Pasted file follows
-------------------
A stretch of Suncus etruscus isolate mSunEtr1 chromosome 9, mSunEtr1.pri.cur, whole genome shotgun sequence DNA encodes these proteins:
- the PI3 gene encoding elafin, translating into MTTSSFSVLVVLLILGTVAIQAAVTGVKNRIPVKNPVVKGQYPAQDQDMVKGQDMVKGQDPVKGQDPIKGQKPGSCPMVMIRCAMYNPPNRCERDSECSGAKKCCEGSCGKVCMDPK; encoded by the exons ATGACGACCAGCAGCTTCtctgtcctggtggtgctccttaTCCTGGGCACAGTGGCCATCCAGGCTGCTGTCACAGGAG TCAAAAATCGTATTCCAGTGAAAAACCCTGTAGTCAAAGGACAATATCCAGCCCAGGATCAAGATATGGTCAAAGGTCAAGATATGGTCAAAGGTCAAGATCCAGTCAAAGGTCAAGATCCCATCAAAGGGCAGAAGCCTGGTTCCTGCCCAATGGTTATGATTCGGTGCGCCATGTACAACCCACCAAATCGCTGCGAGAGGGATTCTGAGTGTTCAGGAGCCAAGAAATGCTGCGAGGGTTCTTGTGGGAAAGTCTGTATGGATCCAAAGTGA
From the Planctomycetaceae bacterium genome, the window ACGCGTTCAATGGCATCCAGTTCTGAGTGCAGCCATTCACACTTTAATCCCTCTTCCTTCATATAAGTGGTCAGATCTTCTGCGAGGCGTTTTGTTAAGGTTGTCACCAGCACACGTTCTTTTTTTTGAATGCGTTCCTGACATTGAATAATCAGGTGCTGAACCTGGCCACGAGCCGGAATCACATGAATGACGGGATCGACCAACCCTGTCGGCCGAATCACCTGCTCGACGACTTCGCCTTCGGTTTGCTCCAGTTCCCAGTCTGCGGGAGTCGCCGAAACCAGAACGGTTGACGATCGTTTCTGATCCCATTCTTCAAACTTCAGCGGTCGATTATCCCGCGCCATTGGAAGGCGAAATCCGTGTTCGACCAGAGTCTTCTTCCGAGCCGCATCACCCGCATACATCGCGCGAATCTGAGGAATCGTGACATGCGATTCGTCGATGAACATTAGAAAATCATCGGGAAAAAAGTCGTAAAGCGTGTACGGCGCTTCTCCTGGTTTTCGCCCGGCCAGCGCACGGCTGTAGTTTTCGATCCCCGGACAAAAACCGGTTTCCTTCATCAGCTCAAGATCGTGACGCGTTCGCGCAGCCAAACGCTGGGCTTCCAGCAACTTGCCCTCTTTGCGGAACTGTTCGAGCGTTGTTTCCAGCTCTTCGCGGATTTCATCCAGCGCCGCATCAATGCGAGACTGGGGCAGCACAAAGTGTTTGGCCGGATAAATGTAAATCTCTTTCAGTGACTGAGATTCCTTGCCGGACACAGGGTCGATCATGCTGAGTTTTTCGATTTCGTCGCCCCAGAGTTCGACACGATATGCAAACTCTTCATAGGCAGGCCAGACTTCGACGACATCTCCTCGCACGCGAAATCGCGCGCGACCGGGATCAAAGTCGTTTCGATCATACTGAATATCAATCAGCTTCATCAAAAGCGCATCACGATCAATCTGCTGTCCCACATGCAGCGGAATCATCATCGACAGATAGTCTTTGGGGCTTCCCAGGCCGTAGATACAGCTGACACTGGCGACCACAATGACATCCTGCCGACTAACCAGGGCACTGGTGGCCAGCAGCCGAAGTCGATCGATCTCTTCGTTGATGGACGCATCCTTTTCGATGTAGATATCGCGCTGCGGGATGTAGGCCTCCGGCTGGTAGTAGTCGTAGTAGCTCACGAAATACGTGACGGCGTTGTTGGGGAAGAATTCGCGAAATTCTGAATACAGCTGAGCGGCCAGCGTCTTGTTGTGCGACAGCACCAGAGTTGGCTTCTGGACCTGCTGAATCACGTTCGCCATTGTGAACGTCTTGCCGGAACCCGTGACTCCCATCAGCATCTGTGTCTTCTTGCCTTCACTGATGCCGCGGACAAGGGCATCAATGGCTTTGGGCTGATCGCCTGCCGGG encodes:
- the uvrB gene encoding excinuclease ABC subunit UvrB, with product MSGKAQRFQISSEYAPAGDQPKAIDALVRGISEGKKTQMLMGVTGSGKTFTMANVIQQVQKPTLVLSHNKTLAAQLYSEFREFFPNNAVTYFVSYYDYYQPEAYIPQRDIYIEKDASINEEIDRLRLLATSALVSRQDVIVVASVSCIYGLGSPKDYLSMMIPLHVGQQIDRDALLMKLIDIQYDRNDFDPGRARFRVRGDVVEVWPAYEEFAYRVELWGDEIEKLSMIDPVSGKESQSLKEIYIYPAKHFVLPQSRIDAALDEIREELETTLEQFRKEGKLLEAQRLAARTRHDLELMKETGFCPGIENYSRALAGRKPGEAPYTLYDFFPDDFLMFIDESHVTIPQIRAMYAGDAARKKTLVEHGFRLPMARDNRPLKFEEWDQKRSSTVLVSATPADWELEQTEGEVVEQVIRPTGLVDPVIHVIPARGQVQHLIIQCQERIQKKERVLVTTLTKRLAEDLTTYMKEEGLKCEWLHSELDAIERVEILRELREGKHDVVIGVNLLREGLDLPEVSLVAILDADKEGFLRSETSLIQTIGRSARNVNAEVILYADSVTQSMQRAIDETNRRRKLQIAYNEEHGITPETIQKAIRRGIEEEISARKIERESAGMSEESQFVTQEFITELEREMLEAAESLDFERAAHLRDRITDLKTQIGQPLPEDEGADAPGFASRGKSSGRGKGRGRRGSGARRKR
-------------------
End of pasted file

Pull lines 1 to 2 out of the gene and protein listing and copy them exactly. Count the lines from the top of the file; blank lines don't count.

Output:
A stretch of Suncus etruscus isolate mSunEtr1 chromosome 9, mSunEtr1.pri.cur, whole genome shotgun sequence DNA encodes these proteins:
- the PI3 gene encoding elafin, translating into MTTSSFSVLVVLLILGTVAIQAAVTGVKNRIPVKNPVVKGQYPAQDQDMVKGQDMVKGQDPVKGQDPIKGQKPGSCPMVMIRCAMYNPPNRCERDSECSGAKKCCEGSCGKVCMDPK; encoded by the exons ATGACGACCAGCAGCTTCtctgtcctggtggtgctccttaTCCTGGGCACAGTGGCCATCCAGGCTGCTGTCACAGGAG TCAAAAATCGTATTCCAGTGAAAAACCCTGTAGTCAAAGGACAATATCCAGCCCAGGATCAAGATATGGTCAAAGGTCAAGATATGGTCAAAGGTCAAGATCCAGTCAAAGGTCAAGATCCCATCAAAGGGCAGAAGCCTGGTTCCTGCCCAATGGTTATGATTCGGTGCGCCATGTACAACCCACCAAATCGCTGCGAGAGGGATTCTGAGTGTTCAGGAGCCAAGAAATGCTGCGAGGGTTCTTGTGGGAAAGTCTGTATGGATCCAAAGTGA